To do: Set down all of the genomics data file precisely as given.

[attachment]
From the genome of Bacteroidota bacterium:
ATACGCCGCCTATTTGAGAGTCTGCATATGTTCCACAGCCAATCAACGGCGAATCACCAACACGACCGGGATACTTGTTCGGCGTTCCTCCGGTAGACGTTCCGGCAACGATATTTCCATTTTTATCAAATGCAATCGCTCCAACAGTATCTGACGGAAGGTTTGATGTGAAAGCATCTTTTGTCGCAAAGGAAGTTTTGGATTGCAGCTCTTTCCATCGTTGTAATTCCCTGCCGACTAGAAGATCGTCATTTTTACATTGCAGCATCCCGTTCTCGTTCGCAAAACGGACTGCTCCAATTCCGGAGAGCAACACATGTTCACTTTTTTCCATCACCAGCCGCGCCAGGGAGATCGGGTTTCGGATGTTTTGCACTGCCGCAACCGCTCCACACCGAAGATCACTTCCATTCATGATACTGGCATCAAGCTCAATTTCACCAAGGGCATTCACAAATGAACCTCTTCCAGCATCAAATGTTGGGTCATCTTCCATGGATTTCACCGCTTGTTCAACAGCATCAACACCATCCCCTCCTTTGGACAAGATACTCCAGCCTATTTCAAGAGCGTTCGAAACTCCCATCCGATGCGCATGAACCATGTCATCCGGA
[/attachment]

From the genome of Bacteroidota bacterium:
ATACGCCGCCTATTTGAGAGTCTGCATATGTTCCACAGCCAATCAACGGCGAATCACCAACACGACCGGGATACTTGTTCGGCGTTCCTCCGGTAGACGTTCCGGCAACGATATTTCCATTTTTATCAAATGCAATCGCTCCAACAGTATCTGACGGAAGGTTTGATGTGAAAGCATCTTTTGTCGCAAAGGAAGTTTTGGATTGCAGCTCTTTCCATCGTTGTAATTCCCTGCCGACTAGAAGATCGTCATTTTTACATTGCAGCATCCCGTTCTCGTTCGCAAAACGGACTGCTCCAATTCCGGAGAGCAACACATGTTCACTTTTTTCCATCACCAGCCGCGCCAGGGAGATCGGGTTTCGGATGTTTTGCACTGCCGCAACCGCTCCACACCGAAGATCACTTCCATTCATGATACTGGCATCAAGCTCAATTTCACCAAGGGCATTCACAAATGAACCTCTTCCAGCATCAAATGTTGGGTCATCTTCCATGGATTTCACCGCTTGTTCAACAGCATCAACACCATCCCCTCCTTTGGACAAGATACTCCAGCCTATTTCAAGAGCGTTCGAAACTCCCATCCGATGCGCATGAACCATGTCATCCGGA